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Behold a Pale Farce: Cyberwar, Threat Inflation, & the Malware Industrial Complex [Englisch] [Taschenbuch]

Bill Blunden , Violet Cheung

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17. April 2014

This book presents a data-driven message that exposes the cyberwar media campaign being directed by the Pentagon and its patronage networks. By demonstrating that the American public is being coerced by a threat that has been blown out of proportion—much like the run-up to the Gulf War or the global war on terror—this book discusses how the notion of cyberwar instills a crisis mentality that discourages formal risk assessment, making the public anxious and hence susceptible to ill-conceived solutions. With content that challenges conventional notions regarding cyber security, Behold a Pale Farce covers topics—including cybercrime; modern espionage; mass-surveillance systems; and the threats facing infrastructure targets such as the Federal Reserve, the stock exchange, and telecommunications—in a way that provides objective analysis rather than advocacy. This book is a must-read for anyone concerned with the recent emergence of Orwellian tools of mass interception that have developed under the guise of national security.


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"Bill Blunden and Violet Cheung have produced something of a first on the subject, a comprehensive book on it that isn't like all previous works on the matter. The genre of cyberwar books can be explained in less than half a dozen words [...] Blunden and Cheung's is the one to read. Unlike the rest of our so-called 'books' on cyberwar (take this best-selling example), Behold a Pale Farce [...], won't badly date if another Edward Snowden comes along. It is a true chronicle, a slice, of our technological history." —George Smith, Sitrep,"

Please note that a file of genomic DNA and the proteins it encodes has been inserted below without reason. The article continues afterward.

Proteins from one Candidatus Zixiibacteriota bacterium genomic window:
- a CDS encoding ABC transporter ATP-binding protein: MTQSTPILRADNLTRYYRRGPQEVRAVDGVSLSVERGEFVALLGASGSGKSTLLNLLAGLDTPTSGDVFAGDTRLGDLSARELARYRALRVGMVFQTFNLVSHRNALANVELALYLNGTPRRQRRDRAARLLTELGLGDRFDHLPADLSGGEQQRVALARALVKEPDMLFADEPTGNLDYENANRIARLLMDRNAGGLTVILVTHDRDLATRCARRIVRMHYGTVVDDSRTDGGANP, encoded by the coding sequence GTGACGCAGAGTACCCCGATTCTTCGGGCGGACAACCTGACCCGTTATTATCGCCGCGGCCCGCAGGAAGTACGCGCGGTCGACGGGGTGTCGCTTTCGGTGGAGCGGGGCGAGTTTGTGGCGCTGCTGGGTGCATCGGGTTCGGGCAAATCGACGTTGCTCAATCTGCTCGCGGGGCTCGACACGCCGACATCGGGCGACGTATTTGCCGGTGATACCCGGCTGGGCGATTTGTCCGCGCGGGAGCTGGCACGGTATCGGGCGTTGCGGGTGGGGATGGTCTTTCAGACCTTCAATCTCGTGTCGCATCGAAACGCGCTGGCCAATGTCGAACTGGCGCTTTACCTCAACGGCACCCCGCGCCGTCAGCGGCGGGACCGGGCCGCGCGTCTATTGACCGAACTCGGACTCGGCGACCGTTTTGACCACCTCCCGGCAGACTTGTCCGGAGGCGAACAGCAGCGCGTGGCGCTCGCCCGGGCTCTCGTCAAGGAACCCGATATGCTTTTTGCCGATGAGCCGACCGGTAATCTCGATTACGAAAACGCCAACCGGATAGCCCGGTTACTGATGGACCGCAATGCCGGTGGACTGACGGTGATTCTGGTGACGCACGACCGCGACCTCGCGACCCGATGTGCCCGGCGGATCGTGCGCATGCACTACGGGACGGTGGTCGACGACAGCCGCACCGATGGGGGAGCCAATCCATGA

Über den Autor und weitere Mitwirkende

Bill Blunden is an independent investigator whose current areas of inquiry include information security, antiforensics, and institutional analysis. He is the author of several books, including Offshoring IT: The Good, the Bad, and the Ugly and The Rootkit Arsenal. Violet Cheung is a professor of psychology at the University of San Francisco. Her research addresses self-control, aggression, and war. They both live in San Francisco.

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Buchdeckel | Copyright | Inhaltsverzeichnis | Auszug | Stichwortverzeichnis
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Die hilfreichsten Kundenrezensionen auf (beta) 4.2 von 5 Sternen  4 Rezensionen
3 von 3 Kunden fanden die folgende Rezension hilfreich
5.0 von 5 Sternen Fear, Money, Power, and Information Security 21. Mai 2014
Von W. Banker - Veröffentlicht auf
Format:Kindle Edition|Verifizierter Kauf
Bill Blunden and Violet Cheung have written a timely and important book documenting (extensively footnoted throughout) the convergence of interests surrounding the notion of "cybergeddon" or as former Defense Secretary Leon Panetta put it, a possible "Cyber Pearl Harbor". Like the military industrial complex that Dwight D. Eisenhower warned of over 50 years ago, the Information Era has brought forth it's own actors who have a political and economic incentive towards threat inflation. Bill calls this the "malware industrial complex".